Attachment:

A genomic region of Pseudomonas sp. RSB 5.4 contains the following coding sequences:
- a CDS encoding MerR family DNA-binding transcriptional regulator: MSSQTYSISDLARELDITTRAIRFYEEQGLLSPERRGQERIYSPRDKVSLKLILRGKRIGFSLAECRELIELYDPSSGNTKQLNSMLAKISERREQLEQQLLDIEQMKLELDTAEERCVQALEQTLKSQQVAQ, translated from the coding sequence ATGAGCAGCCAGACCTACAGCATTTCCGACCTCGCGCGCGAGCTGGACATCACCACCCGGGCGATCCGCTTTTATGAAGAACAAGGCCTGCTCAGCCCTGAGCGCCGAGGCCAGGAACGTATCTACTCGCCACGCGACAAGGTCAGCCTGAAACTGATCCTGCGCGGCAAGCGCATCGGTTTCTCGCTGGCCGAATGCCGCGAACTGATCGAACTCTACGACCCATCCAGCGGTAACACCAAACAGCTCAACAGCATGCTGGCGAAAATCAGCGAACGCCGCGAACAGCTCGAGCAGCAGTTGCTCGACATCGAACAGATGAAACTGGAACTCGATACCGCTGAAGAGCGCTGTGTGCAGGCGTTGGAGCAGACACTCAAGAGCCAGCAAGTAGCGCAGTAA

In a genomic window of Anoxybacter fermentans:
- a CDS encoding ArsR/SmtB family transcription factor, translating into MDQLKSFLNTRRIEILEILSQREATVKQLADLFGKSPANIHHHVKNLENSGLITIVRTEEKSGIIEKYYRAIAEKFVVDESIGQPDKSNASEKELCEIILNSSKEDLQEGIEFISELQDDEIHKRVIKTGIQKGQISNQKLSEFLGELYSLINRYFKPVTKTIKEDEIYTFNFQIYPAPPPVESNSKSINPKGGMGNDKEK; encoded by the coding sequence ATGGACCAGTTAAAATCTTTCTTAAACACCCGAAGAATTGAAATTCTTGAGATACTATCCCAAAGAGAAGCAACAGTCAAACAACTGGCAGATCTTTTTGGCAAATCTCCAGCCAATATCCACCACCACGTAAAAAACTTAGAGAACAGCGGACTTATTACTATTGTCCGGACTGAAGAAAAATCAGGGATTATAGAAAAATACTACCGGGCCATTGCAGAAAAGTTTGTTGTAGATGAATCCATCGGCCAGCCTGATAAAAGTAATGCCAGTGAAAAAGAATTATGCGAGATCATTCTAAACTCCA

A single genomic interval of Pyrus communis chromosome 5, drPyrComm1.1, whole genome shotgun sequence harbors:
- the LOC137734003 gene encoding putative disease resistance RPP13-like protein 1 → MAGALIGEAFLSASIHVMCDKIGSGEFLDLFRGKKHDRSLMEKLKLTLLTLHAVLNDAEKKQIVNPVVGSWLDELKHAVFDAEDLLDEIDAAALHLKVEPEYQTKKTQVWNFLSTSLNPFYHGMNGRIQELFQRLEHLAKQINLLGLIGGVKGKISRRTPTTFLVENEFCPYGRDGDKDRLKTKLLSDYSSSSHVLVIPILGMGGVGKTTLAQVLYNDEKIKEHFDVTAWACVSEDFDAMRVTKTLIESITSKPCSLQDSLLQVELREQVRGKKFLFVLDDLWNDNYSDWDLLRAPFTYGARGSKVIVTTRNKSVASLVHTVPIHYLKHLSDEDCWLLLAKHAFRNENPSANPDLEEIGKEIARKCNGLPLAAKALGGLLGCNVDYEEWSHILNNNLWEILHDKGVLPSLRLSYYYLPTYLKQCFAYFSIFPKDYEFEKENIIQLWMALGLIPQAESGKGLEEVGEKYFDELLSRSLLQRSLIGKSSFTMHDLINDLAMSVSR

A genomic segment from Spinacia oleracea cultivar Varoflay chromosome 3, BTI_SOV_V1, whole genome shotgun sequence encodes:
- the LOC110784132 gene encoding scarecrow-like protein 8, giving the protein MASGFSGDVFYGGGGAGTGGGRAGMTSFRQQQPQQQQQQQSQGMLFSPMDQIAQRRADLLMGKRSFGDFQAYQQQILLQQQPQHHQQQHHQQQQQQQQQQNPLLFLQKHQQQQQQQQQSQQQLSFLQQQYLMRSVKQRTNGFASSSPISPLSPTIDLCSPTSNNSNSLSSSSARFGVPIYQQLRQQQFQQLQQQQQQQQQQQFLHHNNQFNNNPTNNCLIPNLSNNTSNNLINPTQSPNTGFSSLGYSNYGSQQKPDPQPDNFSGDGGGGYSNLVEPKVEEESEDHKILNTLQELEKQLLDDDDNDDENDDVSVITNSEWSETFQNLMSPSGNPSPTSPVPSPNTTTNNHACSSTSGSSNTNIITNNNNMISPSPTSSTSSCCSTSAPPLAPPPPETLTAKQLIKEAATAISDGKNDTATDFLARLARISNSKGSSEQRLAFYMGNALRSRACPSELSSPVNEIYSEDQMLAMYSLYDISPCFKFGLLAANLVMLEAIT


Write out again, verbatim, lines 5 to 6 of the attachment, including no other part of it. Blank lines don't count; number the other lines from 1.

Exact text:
A single genomic interval of Pyrus communis chromosome 5, drPyrComm1.1, whole genome shotgun sequence harbors:
- the LOC137734003 gene encoding putative disease resistance RPP13-like protein 1 → MAGALIGEAFLSASIHVMCDKIGSGEFLDLFRGKKHDRSLMEKLKLTLLTLHAVLNDAEKKQIVNPVVGSWLDELKHAVFDAEDLLDEIDAAALHLKVEPEYQTKKTQVWNFLSTSLNPFYHGMNGRIQELFQRLEHLAKQINLLGLIGGVKGKISRRTPTTFLVENEFCPYGRDGDKDRLKTKLLSDYSSSSHVLVIPILGMGGVGKTTLAQVLYNDEKIKEHFDVTAWACVSEDFDAMRVTKTLIESITSKPCSLQDSLLQVELREQVRGKKFLFVLDDLWNDNYSDWDLLRAPFTYGARGSKVIVTTRNKSVASLVHTVPIHYLKHLSDEDCWLLLAKHAFRNENPSANPDLEEIGKEIARKCNGLPLAAKALGGLLGCNVDYEEWSHILNNNLWEILHDKGVLPSLRLSYYYLPTYLKQCFAYFSIFPKDYEFEKENIIQLWMALGLIPQAESGKGLEEVGEKYFDELLSRSLLQRSLIGKSSFTMHDLINDLAMSVSR